7. Maintain personal security. Lock your dorm room when you are not there, even when you are just in the shower. Do not walk alone at night. Know the number of the after-hours escort service if your campus has one.

8. College is an exercise for the mind and challenges you to think in new ways. Go to class and keep on top of assignments. Keep your values while learning more about the world around you.

9. If you are on medications, make sure you have those prescriptions filled at home before you leave for school, and keep copies of the prescriptions with you. If you have special needs (such as learning accommodations or mobility equipment), contact the office designated for student services as soon as you arrive on campus instead of waiting until you encounter a problem.

10. Make sure your cell phone – as well as your computer – are on the list to be notified in a campus emergency.

Nine ways to reduce stress and build resilience

1. Never hesitate to seek a tutor, mentor, therapist, spiritual adviser or someone older and wiser for help.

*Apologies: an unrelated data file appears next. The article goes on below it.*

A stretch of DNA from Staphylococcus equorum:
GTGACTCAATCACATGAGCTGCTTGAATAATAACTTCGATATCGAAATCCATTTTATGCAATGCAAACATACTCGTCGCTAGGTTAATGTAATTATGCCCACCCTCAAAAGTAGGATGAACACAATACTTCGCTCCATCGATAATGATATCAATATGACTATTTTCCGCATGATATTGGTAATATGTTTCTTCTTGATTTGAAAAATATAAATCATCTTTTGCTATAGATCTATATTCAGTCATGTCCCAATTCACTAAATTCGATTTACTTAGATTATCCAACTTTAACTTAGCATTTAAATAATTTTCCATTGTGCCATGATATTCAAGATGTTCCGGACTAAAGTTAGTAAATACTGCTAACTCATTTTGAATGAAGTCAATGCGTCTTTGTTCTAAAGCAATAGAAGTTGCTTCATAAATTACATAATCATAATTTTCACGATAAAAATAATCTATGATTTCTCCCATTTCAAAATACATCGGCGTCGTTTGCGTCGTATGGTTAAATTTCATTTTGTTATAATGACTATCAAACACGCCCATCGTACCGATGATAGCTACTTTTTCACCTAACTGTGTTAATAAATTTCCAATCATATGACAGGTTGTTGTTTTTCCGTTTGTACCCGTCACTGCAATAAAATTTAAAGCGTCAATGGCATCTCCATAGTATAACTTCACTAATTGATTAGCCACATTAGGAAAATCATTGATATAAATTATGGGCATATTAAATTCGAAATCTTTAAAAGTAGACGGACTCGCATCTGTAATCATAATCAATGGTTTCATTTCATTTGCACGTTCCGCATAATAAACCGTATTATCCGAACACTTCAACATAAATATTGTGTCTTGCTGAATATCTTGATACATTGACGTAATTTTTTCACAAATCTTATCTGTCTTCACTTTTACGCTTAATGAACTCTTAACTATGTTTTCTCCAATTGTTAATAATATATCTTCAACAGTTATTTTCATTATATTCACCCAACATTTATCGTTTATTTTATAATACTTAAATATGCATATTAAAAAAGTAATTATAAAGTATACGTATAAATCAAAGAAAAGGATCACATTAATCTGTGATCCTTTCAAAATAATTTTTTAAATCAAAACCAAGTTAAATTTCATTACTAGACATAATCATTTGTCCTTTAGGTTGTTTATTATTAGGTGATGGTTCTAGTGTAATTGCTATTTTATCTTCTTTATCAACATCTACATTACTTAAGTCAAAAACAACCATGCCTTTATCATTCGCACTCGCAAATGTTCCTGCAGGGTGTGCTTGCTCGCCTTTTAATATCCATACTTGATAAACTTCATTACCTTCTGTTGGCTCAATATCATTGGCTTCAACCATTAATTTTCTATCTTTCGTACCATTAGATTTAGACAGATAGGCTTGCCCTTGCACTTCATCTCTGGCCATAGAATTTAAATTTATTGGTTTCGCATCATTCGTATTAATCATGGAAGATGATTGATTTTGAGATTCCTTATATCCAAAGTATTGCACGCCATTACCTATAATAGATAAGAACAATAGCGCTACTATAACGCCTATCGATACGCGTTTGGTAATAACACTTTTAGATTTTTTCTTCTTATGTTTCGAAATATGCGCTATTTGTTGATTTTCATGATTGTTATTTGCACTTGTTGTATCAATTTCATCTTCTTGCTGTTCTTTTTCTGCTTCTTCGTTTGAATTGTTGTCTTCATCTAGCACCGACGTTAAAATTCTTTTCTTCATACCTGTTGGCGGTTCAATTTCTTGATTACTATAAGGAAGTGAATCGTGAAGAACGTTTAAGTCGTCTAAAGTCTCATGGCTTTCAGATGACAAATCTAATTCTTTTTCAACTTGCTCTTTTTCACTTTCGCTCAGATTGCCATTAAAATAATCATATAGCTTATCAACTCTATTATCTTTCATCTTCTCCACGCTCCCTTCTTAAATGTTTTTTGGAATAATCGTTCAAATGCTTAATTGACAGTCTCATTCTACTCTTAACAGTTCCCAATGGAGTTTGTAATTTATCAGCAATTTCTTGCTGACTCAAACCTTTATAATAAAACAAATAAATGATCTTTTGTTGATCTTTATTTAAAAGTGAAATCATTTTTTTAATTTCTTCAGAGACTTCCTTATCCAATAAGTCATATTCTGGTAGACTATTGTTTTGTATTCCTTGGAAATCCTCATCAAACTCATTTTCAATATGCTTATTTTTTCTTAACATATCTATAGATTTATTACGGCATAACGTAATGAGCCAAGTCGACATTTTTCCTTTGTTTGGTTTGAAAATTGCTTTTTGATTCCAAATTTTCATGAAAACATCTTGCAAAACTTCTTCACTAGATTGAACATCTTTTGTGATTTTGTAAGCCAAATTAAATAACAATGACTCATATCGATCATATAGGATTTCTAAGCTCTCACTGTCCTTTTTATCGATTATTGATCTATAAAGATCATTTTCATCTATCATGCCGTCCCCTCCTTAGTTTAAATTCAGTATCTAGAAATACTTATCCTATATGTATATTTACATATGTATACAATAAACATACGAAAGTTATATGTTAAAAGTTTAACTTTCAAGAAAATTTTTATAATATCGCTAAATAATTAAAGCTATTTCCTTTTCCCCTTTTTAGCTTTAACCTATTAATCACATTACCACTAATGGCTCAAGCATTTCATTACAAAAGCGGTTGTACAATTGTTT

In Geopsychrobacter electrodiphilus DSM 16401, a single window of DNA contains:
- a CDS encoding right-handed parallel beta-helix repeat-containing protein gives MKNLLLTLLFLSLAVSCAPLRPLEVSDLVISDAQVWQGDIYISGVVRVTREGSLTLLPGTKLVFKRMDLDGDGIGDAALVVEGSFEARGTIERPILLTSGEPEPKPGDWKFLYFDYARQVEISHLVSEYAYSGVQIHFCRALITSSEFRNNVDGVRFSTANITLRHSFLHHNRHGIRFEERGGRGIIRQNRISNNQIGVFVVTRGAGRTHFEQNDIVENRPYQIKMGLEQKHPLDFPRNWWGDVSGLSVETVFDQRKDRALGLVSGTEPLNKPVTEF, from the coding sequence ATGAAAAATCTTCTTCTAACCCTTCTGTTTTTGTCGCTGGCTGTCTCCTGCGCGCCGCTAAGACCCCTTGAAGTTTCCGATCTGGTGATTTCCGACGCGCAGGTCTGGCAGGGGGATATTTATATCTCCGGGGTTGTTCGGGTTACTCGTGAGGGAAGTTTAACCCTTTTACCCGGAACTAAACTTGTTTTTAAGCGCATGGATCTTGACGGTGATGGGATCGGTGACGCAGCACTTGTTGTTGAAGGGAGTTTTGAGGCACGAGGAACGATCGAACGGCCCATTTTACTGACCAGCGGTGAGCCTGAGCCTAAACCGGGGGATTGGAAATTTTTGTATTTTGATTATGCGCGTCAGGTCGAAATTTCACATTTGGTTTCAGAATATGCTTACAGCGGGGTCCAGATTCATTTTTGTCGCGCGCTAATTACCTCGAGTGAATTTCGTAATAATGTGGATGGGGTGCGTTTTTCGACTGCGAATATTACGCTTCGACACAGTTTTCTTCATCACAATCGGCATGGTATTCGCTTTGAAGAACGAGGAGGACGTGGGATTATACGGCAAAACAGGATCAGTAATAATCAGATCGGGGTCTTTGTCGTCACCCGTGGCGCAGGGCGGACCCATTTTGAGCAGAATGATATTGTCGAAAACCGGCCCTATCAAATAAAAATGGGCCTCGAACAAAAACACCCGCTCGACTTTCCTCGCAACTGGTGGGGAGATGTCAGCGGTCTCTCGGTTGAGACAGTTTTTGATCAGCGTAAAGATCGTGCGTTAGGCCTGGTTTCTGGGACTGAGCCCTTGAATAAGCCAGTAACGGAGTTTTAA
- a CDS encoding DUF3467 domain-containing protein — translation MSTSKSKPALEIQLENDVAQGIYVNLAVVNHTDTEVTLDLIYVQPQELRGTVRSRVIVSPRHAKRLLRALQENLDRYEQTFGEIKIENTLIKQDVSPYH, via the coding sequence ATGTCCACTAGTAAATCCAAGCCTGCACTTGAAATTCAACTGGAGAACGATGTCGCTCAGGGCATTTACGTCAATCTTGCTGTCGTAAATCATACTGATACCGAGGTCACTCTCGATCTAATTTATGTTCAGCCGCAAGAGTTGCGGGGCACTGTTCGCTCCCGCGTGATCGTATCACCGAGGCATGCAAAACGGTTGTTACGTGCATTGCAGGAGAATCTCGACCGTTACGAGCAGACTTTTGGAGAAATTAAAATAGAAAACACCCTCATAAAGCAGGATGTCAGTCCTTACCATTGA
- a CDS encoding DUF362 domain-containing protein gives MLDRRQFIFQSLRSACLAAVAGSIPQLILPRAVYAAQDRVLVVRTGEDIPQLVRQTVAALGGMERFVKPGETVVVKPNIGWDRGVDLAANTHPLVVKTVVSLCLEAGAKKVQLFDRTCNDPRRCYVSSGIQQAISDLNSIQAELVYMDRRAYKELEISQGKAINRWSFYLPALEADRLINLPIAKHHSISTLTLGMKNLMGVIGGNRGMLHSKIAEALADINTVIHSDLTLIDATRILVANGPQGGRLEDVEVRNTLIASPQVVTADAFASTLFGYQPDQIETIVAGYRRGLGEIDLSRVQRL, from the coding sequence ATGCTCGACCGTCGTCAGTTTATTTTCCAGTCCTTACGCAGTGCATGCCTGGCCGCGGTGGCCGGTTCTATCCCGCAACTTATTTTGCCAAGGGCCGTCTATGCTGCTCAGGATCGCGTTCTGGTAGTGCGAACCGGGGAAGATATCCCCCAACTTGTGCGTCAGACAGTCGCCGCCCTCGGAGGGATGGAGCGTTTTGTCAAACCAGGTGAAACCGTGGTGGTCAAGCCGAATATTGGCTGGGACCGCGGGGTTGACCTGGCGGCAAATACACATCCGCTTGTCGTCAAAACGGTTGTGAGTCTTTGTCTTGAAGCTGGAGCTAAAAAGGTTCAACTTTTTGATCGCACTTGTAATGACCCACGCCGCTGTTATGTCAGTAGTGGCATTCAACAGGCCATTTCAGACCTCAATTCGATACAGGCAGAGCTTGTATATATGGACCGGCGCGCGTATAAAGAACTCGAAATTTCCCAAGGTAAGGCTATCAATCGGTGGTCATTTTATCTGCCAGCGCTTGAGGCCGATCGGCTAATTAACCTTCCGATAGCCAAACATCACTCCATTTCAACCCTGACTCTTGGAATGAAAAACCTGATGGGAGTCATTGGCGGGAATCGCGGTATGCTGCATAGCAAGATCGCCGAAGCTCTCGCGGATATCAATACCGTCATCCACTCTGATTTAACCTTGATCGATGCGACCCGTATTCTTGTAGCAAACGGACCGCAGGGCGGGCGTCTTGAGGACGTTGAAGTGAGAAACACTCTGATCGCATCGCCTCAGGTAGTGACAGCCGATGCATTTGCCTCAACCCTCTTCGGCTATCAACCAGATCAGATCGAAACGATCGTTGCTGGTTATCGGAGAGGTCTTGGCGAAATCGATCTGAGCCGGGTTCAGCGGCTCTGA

2. When you’re ready, volunteer to help others. Giving helps people move away from being too inwardly focused, and research suggests it gives perspective and helps reduce anxiety.

3. Loneliness and isolation feed stress. Join others in a dining hall conversation. Raise your hand in class. Meet friends at a coffee shop. Walk between classes with a new acquaintance. Join a group in the counseling center to learn about yourself and others.

4. Leave obsessive self-doubt at childhood’s gate. Strive to be OK with who you are. Learn to improve yourself without trying to be perfect.

5. Meaningful relationships bring joy, satisfaction, self-esteem, mutual respect and love, but they take determination to initiate and keep going.

6. Spiritual enrichment can improve your life; seek to learn about all religions and beliefs. Adopt beliefs that will bring you peace along life’s journey. Find the simple truths in life, even if you don’t believe in a god.

7. Seek meaning in all that happens in life even in the face of occasional chaos. What makes little sense in the present can make an incredible amount of sense in the future.

8. Employ the scientific method in the classroom and in your life. Dare to have a hypothesis or perspective; challenge and test it; accept it or change it as your life progresses. Stress can close a mind to ideas and delay needed change.